Country House Life: Family and Servants 1815-1914
October 1994, Wiley-Blackwell
Country house family and servants were the two elites of British society and this was the period of their greatest prosperity. They were closely reliant on each other. 'Our servants and we are all members of a large family, who cannot get on independently of each other,' Lady Jenne wrote in 1892. The omnipresence of the servants affected every aspect of the family's behavior and the family shared the lives of the servants: the country house was a community. The power base of the nation's political establishment, it was also home - a tangible symbol of lineage, permanence and stability, embodying in its fabric, decoration and ritual the accumulations and memories of successive generations.
The book is illustrated with rare contemporary photographs, is fully referenced, has a wide ranging bibliography of primary and secondary sources, and is comprehensively indexed. Its evocation of a style of life and ways of living that have now largely vanished will be of equal interest to scholar, student and general reader.
1. Demography of the Family.
2. The Country House Childhood.
3. Parents and Children.
4. Courtship and Marriage.
5. The Lives of Women.
6. Staff Size.
7. Demography of Servants.
8. Gentleman's Service.
9. Life Below Stairs.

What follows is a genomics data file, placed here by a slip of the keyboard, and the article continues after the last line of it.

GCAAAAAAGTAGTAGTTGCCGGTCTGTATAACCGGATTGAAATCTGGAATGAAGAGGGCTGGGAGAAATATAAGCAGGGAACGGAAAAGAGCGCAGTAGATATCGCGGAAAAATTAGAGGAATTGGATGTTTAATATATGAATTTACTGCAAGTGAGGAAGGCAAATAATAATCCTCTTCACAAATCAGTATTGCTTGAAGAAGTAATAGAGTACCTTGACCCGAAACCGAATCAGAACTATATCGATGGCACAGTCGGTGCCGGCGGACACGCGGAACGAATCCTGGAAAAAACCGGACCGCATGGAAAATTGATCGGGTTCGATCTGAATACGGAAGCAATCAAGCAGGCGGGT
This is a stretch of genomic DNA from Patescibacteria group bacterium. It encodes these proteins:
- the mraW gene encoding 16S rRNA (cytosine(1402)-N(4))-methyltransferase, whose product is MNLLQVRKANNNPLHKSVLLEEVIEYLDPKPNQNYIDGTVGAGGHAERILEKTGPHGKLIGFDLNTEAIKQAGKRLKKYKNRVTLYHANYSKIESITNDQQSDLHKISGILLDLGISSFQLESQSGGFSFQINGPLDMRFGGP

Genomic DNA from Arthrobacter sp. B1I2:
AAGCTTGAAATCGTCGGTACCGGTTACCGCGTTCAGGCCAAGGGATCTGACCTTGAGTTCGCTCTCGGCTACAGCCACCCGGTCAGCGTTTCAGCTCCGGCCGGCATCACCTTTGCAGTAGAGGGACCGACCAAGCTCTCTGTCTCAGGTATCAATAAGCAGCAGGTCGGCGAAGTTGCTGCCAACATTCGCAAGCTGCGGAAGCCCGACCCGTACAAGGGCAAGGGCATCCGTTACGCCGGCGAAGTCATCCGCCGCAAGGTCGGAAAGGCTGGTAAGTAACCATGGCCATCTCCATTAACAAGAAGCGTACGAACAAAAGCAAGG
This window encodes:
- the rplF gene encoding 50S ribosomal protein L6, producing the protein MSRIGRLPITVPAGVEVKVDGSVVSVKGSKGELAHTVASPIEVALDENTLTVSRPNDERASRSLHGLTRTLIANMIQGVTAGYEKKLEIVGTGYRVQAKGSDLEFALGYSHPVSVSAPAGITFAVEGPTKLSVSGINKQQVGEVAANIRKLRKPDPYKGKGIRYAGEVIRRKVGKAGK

10. Employers and Servants.
* Based on diaries, childhood recollections of living descendants and private and public autobiographies.
"Gerard's account breaks new ground in several ways. It studies the country house as a functioning machine, gives much more attention to upper-class women, explores the relationships between masters and servants and it strikes a nice balance between the forces of continuity and change as they affected the 19th-century country house. Fascinating and well documented study." The Spectator
"With admirable objectivity, the author challenges the myths and misconceptions of country-house life and, in doing so, helps to explain the enduring attraction of her subject ..... Absorbing and scholarly." Country Life
"We know a great deal about the theory of country houses, both as machines for living and as power bases for the landed classes, but not much about the actual practice of living in and running them. Jessica Gerard, in this finely researched book, breathes life into the theory, and fills the country house with real people. It is on the servants that Jessica Gerard has her most absorbing material, and it is in analysing their lives, careers and relations with their employers that she makes her most striking contribution to scholarship. ... Jessica Gerard has furnished a fully documented and verified version not simply of Upstairs, Downstairs, but of all the different worlds of servants' halls. It is a notable achievement." The Times Literary Supplement